Hillary had been in room 6161 for three weeks. She couldn’t remember the first two weeks, between the pain meds and the breathing mask.
“BiPAP,” she said. “If you are going to tell my story, you have to sound like you know what you are talking about.”
“And I can remember it,” she said. “I just don’t want to talk about it.”
Clearly, she was feeling a little better.
“You mean ornerier.”
(Yes, I do.)
As I mentioned the other day, I’m trying to figure out where Jesus is by looking at where Jesus was. I’m thinking about the gospels as I’m walking around the hospital, a little at a time.
Hillary was sick enough to be in the progressive unit, a step below intensive care. As a family friend and a chaplain, I checked on her regularly. As I said, for the first couple weeks, she wasn’t conversational. Now, she was a little better.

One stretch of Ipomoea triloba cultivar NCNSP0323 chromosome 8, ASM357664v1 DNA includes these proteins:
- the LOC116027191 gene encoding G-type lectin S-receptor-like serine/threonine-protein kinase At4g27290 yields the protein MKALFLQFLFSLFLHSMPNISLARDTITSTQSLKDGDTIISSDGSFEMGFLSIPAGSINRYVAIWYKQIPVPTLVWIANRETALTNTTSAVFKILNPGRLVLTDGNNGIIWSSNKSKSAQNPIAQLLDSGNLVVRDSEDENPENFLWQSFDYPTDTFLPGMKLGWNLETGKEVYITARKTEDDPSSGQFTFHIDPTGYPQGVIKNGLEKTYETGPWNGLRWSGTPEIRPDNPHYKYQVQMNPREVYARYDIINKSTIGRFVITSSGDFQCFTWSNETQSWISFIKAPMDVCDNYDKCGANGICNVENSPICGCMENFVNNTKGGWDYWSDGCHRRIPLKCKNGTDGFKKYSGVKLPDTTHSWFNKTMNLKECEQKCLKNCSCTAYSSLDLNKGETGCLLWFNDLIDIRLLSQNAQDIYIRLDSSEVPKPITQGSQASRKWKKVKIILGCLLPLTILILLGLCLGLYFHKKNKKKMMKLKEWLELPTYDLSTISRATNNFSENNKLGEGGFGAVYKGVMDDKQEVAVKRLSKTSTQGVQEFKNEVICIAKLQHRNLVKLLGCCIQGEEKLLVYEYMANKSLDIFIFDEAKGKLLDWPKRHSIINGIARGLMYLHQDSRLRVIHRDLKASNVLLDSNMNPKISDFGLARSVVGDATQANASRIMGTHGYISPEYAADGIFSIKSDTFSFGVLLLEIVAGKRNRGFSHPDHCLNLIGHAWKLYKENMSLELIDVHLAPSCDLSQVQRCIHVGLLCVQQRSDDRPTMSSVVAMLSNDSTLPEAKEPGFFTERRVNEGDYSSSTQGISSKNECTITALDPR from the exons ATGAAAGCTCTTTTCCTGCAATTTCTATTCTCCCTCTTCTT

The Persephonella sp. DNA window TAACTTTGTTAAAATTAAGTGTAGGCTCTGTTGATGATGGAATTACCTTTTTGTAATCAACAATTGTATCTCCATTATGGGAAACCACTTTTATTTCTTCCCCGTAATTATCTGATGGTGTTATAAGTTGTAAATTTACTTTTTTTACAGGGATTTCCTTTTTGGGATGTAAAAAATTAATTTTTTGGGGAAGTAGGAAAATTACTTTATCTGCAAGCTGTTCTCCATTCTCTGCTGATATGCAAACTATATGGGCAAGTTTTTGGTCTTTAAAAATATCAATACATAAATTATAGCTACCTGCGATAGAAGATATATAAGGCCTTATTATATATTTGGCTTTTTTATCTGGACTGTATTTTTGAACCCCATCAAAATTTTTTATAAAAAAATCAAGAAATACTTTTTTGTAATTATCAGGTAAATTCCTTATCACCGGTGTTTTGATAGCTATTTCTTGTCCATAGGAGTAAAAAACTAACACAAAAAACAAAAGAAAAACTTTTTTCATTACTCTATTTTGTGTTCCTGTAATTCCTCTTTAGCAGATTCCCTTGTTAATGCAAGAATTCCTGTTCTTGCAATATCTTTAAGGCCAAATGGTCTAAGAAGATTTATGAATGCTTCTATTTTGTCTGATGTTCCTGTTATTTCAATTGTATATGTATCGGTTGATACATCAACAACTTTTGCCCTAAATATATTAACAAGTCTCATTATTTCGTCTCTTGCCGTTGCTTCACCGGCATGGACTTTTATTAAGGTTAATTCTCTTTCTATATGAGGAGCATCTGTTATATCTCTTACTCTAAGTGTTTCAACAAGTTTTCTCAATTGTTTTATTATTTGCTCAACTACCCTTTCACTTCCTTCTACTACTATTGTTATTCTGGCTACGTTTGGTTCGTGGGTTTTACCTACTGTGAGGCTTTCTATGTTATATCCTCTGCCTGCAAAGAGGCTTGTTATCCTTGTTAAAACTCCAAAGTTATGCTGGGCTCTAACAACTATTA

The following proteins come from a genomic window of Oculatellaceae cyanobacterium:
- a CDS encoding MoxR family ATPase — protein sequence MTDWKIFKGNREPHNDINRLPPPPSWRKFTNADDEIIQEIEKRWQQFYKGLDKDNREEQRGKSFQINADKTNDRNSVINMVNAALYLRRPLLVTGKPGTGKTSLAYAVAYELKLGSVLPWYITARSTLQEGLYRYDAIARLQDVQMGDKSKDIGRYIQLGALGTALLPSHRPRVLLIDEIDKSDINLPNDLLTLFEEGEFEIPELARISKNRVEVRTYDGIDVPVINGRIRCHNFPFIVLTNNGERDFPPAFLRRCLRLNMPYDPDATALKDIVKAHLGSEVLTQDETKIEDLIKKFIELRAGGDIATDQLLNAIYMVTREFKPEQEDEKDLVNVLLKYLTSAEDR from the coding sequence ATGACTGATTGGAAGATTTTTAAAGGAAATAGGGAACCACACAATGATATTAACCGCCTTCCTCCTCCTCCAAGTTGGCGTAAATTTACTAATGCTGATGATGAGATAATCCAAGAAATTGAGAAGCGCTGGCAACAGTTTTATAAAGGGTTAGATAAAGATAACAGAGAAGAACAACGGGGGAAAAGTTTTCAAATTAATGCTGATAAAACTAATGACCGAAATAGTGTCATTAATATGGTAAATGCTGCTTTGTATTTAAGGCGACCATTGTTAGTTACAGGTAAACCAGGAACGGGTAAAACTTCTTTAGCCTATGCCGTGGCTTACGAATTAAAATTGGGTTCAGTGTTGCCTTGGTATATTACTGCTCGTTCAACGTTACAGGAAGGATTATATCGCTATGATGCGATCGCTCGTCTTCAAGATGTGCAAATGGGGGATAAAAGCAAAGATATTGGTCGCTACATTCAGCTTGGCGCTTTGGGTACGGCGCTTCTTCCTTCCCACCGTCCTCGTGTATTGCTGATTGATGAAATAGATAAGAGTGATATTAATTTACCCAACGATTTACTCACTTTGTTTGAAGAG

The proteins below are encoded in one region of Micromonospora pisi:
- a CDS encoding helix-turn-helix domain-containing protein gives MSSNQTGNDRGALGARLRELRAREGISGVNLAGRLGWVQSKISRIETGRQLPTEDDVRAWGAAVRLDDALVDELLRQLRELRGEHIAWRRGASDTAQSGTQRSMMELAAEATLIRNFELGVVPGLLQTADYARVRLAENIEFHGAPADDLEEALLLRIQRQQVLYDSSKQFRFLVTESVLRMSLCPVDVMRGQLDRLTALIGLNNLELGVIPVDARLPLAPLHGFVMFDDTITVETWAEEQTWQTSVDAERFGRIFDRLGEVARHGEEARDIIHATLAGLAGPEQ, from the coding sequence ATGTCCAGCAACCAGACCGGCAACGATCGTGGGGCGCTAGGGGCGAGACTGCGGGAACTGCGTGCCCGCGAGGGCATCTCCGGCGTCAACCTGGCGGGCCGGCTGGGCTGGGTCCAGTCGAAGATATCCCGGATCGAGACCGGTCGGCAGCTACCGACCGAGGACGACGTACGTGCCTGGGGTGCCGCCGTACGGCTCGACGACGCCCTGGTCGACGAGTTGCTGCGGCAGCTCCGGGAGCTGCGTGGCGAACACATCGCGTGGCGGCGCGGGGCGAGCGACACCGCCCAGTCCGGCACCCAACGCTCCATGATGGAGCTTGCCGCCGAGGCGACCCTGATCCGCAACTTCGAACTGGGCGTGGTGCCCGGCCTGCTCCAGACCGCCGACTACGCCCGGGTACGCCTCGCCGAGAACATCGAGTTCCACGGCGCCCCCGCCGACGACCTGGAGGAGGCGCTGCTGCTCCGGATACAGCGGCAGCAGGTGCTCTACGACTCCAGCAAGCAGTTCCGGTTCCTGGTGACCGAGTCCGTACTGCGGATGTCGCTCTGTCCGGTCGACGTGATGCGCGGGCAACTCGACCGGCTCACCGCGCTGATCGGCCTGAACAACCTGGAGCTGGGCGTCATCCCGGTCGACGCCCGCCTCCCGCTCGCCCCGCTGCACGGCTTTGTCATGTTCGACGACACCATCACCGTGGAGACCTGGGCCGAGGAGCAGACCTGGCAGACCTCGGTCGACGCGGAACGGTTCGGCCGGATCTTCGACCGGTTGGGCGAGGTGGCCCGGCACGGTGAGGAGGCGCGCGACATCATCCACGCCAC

“A lot better,” she said. “I can form real sentences and everything. I even know who the president is.”
“Which one?” I asked.
She threw her menu at me.
“So what was it like to have people carrying you to Jesus?” I asked. “Metaphorically, I mean.”
I’d been reading about families taking sick family members to Capernaum when they heard Jesus was there. They’d heard he was healing people and they wanted to be healed.
“Truth?” she said. “I felt like they took me to town the day after Jesus left.”
It is an interesting episode. Jesus heals a man in the synagogue (demon), heals Peter’s mother-in-law, heals everyone in the community that evening, and then left town before everyone got up the next morning. Out in the hills away from town, talking with God.
The disciples found him and told him he was popular.
“‘Let’s go to the other towns so I can preach there, for this is why I came.'” Hillary recited the words. “But what about the people brought to Capernaum during the night? Babies at the edge of death, men unable to work with mishealed hands, me. Jesus went somewhere else to preach, leaving us unhealed.”
But it is just the beginning of the book.